The secularisation thesis, following the above characteristics, has wielded enormous influence in shaping how religion is understood and dealt with in practical terms in international development. Developed by sociologists in the classical tradition informed by evolutionist thought, the secularisation thesis holds that processes of ‘modernisation’ in production in eighteenth century Europe were accompanied by a parallel shift in values and beliefs from ‘traditionalist’, ‘primitive’, ‘superstitious’ religious thought to rational, scientific, secular explanations. It was assumed that this pattern was universal, and that the role of religion would decline as all societies modernised, retreating to the private sphere of personal faith (Stark and Finke, 2000; for summaries see Furseth and Repstad, 2006). The secularisation thesis underpinned Modernisation Theory dominant in development studies and policy from the 1950s, and its proponents assumed that the re-organisation of social and cultural institutions would not only accompany economic growth but facilitate it. Hence, religion was mainly considered—like ‘culture’—as an obstacle to economic growth and hence development (Nkurunziza, 2007; White and Deneulin, 2009).
Finally, secularism is an ontology, namely a theory about what exists, including specific assumptions about the world, human beings, their relationship to one another, to nature, to the supernatural (if it exists), and to themselves (Viveiros de Castro, 2013). Secular bias entails ontological injustice because secular ontologies “retain their claim to universality and continue to position themselves as superior to non-secular ontologies” which results in “the devaluing and exclusion of different ‘theories and understandings about what exists’” (Wilson, 2017, p. 1077). In contrast, anthropologists working within the ‘ontological turn’ have argued that we need to take ontological plurality seriously, which involves valuing different ontologies which are not necessarily compatible. This has radical theoretical implications for the social sciences, as Erin Wilson explains (2017, p. 1083):
Where epistemological injustice may be described as the exclusion of alternative views of the world, ontological injustice is concerned with the exclusion of views of alternative worlds (Viveiros de Castro, 2013). It is not simply that we must acknowledge that different people view the world differently, but rather that we must be open to the possibility that different people inhabit different worlds. It is not that we assume that there is a ‘real’, ‘factual’ world ‘out there’ that is simply interpreted differently (and incorrectly) by people who do not think ‘like us’, but rather that we consider the possibility that their world is in fact different (Blaser, 2013, pp. 552–553).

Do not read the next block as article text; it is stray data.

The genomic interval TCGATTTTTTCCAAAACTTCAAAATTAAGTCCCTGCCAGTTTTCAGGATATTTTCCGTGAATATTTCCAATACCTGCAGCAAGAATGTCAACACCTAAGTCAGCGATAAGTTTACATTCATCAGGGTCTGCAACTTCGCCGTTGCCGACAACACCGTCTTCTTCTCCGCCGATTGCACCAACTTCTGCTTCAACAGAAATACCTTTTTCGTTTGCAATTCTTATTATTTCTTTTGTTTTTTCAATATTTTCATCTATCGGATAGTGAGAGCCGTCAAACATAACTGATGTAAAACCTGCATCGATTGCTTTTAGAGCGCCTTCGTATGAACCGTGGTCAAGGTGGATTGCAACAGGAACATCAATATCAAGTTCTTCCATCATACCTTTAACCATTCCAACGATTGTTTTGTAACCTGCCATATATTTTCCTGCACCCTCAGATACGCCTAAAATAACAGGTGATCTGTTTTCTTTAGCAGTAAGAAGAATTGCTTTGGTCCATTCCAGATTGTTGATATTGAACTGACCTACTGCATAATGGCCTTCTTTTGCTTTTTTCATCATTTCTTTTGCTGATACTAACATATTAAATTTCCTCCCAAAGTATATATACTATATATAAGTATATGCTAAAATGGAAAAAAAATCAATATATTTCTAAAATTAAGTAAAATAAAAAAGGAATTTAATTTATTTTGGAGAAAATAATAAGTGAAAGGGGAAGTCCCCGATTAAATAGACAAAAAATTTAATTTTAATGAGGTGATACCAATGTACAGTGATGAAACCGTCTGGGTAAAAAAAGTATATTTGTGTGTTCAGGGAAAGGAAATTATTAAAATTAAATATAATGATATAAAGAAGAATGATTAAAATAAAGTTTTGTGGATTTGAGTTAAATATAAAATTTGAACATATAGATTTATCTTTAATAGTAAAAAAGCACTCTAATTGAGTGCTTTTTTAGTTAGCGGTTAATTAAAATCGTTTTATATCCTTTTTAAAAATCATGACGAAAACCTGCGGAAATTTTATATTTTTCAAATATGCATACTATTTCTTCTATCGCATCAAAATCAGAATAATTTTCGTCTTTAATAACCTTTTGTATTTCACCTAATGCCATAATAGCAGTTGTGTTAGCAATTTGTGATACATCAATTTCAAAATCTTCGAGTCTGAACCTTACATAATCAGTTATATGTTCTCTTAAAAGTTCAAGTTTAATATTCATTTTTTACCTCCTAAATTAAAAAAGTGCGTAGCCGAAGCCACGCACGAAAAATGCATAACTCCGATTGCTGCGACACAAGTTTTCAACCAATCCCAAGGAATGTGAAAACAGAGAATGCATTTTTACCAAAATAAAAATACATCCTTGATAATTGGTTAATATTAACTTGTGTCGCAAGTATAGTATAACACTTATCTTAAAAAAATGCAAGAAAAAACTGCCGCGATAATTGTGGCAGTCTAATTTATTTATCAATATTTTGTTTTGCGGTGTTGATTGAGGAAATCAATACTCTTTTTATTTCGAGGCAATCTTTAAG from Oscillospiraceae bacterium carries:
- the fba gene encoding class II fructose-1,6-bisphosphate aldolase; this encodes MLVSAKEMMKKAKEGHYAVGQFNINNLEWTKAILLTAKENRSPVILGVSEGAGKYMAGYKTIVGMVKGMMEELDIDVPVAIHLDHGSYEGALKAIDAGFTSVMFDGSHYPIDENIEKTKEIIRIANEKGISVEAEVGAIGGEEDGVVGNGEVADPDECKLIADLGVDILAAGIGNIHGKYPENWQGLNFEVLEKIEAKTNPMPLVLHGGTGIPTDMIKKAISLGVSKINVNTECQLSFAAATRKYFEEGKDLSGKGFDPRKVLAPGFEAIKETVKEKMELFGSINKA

The ontological turn has enormous implications for social scientific methodology, analysis, and theory development, which are at present informed by secular ontology and epistemology. It demands that social scientists resist attempting to ‘explain away’ religious phenomena, for instance by referring to religion as a set of ‘symbolic interpretations’. Moreover, Christian anthropologist Jamie Barnes argues that social scientists who study religion tend to focus on people’s behaviour, and discourses or narratives, but fail to appreciate how these are grounded in affective, embodied phenomenological experiences which make their ontology real. The challenge for the social scientist is that these experiences are often ‘sensed’ using different sensory registers to the five Aristotelian senses of secular epistemology (vision, hearing, taste, smell, touch), and are thus extremely difficult for people of faith to communicate through language, especially to researchers with a secular ontological position (Barnes, 2020).
Secular bias in theories of educational decision-making
To return to the stereotypes about Qur’anic schools in West Africa, I soon found that the three dominant scientific theories for making sense of preference for faith-based schooling reflected secular epistemological and ontological biases, and therefore failed to do justice to the affective experiences and motivations that I encountered among Muslims in Senegal. I go through each of these theories in turn, namely Rational Choice Theory, New Institutional Economics, and Pierre Bourdieu’s framework of field, capital and habitus.